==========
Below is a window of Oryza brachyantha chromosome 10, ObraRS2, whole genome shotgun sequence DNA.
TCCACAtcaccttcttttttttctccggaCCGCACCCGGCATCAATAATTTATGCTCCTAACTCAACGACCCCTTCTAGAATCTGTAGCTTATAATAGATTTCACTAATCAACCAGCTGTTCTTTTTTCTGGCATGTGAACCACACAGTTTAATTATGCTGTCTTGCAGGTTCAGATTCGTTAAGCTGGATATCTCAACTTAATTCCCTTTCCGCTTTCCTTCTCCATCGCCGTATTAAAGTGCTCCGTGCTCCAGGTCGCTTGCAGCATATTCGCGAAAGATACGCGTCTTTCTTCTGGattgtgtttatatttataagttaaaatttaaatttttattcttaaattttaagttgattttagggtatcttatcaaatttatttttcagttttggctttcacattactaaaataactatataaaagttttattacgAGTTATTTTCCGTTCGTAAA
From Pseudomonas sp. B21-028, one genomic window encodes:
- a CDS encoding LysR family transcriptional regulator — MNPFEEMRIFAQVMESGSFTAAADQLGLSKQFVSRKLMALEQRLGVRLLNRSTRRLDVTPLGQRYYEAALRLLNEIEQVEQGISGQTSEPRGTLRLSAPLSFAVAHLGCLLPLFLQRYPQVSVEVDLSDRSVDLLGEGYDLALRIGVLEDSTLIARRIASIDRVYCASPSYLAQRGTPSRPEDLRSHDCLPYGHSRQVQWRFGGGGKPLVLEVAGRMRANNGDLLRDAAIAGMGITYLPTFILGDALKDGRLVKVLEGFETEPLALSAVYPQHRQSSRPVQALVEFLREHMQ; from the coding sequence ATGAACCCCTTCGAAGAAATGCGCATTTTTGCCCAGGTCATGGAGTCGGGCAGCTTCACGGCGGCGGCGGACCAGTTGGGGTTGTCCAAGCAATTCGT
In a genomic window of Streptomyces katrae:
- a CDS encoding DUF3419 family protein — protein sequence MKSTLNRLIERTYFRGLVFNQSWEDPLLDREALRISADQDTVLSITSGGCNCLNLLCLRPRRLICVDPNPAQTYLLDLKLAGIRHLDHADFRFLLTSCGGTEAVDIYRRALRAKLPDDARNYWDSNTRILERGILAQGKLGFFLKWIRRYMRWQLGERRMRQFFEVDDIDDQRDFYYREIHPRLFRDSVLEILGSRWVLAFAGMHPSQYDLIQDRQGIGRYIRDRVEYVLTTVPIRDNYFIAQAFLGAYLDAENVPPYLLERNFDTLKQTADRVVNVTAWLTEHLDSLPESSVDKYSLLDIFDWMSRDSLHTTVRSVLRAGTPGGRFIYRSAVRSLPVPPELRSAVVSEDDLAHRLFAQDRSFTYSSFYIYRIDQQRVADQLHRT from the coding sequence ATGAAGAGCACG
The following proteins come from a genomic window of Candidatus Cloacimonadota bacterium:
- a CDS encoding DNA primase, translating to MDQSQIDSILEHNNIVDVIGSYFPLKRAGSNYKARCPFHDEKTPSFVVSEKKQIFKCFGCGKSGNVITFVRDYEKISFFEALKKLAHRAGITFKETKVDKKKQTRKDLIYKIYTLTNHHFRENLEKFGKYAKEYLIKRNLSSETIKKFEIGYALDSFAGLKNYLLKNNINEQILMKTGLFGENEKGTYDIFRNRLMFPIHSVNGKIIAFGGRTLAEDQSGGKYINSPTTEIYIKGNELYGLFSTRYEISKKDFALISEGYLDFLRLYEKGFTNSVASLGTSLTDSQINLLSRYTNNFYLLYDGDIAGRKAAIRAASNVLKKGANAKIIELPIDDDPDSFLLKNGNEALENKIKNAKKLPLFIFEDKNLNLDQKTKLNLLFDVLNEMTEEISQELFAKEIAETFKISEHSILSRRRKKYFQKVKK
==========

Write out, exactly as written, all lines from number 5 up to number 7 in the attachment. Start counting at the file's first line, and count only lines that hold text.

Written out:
In a genomic window of Streptomyces katrae:
- a CDS encoding DUF3419 family protein — protein sequence MKSTLNRLIERTYFRGLVFNQSWEDPLLDREALRISADQDTVLSITSGGCNCLNLLCLRPRRLICVDPNPAQTYLLDLKLAGIRHLDHADFRFLLTSCGGTEAVDIYRRALRAKLPDDARNYWDSNTRILERGILAQGKLGFFLKWIRRYMRWQLGERRMRQFFEVDDIDDQRDFYYREIHPRLFRDSVLEILGSRWVLAFAGMHPSQYDLIQDRQGIGRYIRDRVEYVLTTVPIRDNYFIAQAFLGAYLDAENVPPYLLERNFDTLKQTADRVVNVTAWLTEHLDSLPESSVDKYSLLDIFDWMSRDSLHTTVRSVLRAGTPGGRFIYRSAVRSLPVPPELRSAVVSEDDLAHRLFAQDRSFTYSSFYIYRIDQQRVADQLHRT from the coding sequence ATGAAGAGCACG
The following proteins come from a genomic window of Candidatus Cloacimonadota bacterium: